Despite some belief that the commercial real estate sector may soon see a slowdown, investment activity expanded in Q2 2017. Overall transaction volume increased by 15.6 percent from the first quarter to $105 billion.
And there are still several important factors that are driving demand in the real estate investment market.
CRE Values Continue to Rise
According to recent data from NCREIF Market Value Index, commercial real values continue to increase quarter over quarter and are reaching new highs.
Continued declines in vacancy rates and rent growth are playing vital roles in bumping up rate of return and net operating incomes. According to the same NCREIF data, there was a 5.1% growth in net operating income in the previous year, up from the 3.2% long-term annual pace.
“Low vacancy rates and rent growth, combined with the strong property fundamentals are driving up net operating incomes within the industry,” says SimonCRE Founder and CEO Joshua Simon. “For retail in particular, absorption is still outpacing supply which is driving up demand and driving values up.”
And according to a Preqin survey taken in June 2017, 95% of investors surveyed felt their real estate portfolios met or exceeded their expectations over the past 12 months.
Uncertainty of Tax Reform
Commercial real estate has definitely benefited from overall stability in the United States economy, including GDP growth and strength of the labor market. Additionally, the lessening of policy uncertainty is playing a role in investment activity.
The much talked about tax reform and potential elimination of Section 1031 have caused many in the industry to reevaluate their investment strategies. After an initial pause at the start of the current administration, investors are starting to see a little more clarity and less trepidation in the markets. While it remains to be seen how reform will unfold and what it will mean long term for the industry, in the short term, investors are making the most of current conditions and leaning on a steadily expanding economy.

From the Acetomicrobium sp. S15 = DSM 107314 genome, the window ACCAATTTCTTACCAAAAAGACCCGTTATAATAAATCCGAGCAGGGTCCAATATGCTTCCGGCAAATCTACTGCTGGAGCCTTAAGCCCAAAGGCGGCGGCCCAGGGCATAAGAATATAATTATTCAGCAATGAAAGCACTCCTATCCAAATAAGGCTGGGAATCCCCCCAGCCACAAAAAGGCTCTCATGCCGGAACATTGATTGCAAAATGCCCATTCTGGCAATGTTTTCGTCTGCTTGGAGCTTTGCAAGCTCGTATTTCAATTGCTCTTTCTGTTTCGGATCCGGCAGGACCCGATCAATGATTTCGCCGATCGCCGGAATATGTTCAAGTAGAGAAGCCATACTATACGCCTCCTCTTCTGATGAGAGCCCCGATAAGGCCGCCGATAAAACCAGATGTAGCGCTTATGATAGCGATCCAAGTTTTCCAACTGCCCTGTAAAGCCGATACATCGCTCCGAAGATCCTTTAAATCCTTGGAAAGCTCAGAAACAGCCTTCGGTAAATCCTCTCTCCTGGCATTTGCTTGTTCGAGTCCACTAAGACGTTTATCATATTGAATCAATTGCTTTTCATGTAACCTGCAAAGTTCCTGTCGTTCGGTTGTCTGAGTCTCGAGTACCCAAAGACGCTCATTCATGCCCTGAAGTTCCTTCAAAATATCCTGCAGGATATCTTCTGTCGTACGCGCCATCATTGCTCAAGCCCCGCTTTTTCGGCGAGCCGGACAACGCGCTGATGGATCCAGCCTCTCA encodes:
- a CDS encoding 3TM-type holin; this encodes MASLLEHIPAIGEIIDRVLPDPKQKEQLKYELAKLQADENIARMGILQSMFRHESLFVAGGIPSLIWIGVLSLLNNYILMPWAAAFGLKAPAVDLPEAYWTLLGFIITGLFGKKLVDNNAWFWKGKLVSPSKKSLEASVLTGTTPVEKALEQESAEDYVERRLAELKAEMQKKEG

Increased search for yield
The increased value of commercial real estate assets combined with the risk aversion net lease provides, are drawing investors to seek yields more than ever before.
“In particular, demand remains strong for creditworthy net lease deals with rental increases in their initial lease term,” notes SimonCRE’s Director of Capital Markets and Dispositions Blake Curtis. “As such, we are seeing many tenants changing the structure of their leases to account for this demand. It is give-and-take. So, as an investor, which do you sacrifice? Lease term or yield/growth?”
Either way, as previously mentioned, investors are generally satisfied with their portfolios, which in turn is drawing more demand for potentially higher yields in the current cycle.
Steady Interest and Cap Rates
While the Federal Reserve raised interest rates three times since last December, it still remains considerably low - hovering around 1.25%. And whether or not interest rates hikes are set for the coming months, they will still likely remain at historic lows. Prior to the Great Recession, the rate was above 5% and in 2000, with a strong economy in hand, the rate held above 6%.
So, where do cap rates go from here? Despite some concern that they’ll move in lockstep with interest or 10 year treasury rates, it seems unlikely that cap rates will rise as quickly. In fact, the last time our economy saw periods of increased interest rates, cap rates actually decreased while pricing within that period jumped. Further; the 10-year treasury remains low as well - 2.13% - which should help keep bank lending rates, and all other interest rates, down.
Currently, cap rates remain near historic lows at an average of 4.47% due in large part to strong demand for institutional-quality assets.
Abundance of capital
The landscape for lenders has become far more competitive.
According to CBRE’s Lending Momentum Index, loan closing increased between March and June, and are up 27% from last year.
Additionally, borrower interest for CMBS loans and the availability of capital is continuing to increase, reaching $38.8 billion at the end of the second quarter, further signifying a strengthening CMBS market for the second half of the year.
And as of June, private debt managers held $205 billion in readily deployable capital, up $8.9 billion from December 2016.